If a person denies they are a pirate, that person may be compelled to “deliver up your computer for analysis”, the letter says.

“If you admit that you engaged in Piracy and no settlement can be reached, then DBC and Voltage may commence proceedings against you for Copyright Infringement,” the letter reads.

ISP iiNet, the main defendant in the case, has offered free legal advice to people who receive the letter.

This letter remains quiet on the amount an infringer would be fined, but suggests the alleged pirate contact DBC’s lawyers to discuss a settlement amount.

“It is not simply a question of paying for the price of obtaining a copy of the film,” the letter says.

“On peer to peer networks, any work file shared is made available to hundreds, if not thousands of persons, thereby giving a potential claim for damages in respect of multiple copies of our client’s work.”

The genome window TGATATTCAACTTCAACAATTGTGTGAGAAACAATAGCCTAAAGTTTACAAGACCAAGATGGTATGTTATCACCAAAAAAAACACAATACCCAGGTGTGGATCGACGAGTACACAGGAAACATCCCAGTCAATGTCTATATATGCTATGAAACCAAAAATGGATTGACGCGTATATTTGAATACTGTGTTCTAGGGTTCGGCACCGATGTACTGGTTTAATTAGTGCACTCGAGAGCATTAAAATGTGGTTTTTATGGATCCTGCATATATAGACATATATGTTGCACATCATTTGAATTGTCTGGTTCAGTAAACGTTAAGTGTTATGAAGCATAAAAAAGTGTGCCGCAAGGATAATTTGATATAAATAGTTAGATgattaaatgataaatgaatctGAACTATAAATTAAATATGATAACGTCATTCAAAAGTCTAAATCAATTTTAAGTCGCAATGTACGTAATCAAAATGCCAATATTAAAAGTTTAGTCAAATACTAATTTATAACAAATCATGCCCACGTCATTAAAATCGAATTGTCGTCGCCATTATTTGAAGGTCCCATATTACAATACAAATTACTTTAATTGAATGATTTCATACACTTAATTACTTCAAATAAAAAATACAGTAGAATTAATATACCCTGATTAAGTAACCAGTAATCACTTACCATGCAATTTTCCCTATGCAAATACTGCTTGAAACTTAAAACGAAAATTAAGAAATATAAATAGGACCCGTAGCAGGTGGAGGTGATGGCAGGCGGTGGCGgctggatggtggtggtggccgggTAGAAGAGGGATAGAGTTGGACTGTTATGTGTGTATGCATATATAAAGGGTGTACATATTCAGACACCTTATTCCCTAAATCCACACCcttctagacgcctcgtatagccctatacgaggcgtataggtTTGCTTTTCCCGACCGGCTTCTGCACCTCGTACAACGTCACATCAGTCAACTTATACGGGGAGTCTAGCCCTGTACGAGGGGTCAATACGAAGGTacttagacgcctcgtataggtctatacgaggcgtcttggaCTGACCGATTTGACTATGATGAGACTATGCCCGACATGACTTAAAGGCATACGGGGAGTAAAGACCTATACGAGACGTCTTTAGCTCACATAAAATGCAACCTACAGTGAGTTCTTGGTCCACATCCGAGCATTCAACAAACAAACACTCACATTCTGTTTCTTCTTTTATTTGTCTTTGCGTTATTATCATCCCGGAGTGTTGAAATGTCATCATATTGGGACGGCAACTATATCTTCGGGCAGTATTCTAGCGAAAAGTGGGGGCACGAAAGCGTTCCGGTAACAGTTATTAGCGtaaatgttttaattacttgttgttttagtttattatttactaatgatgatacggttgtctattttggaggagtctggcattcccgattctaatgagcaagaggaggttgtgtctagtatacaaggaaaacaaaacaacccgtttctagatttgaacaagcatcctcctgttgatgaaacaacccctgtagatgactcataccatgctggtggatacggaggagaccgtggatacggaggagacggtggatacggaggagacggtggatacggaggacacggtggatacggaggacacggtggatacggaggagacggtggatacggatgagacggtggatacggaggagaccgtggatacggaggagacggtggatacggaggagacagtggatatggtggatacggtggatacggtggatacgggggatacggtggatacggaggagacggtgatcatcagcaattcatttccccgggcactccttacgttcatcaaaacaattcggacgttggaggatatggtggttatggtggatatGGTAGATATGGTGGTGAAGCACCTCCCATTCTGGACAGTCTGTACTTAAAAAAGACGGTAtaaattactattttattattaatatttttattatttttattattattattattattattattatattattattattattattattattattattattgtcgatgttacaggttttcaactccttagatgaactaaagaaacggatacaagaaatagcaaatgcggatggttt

It also asks the following questions:

Are you unemployed, disabled or suffering from terminal illness?

Are you currently employed and on what basis?

What is your annual income?

How long have you been using the BitTorrent network?

Did you download DBC on the BitTorrent network? If so, when? If not, how did you get it on your computer to make it available to other on the BitTorrent network?

How many titles do you have available now and in the past on the BitTorrent network?

Anyone who receives the letter and wishes to settle would need to call a phone number or send an email within 28 days.

“If you do not, then court action may be commenced against you without further notice,” the letter says.

Alleged pirates will also be contacted by telephone, but the telephone script remains confidential.

The letter and telephone script are yet to be approved by Justice Nye Perram.

http://www.scribd.com/doc/269082915/Draft-Script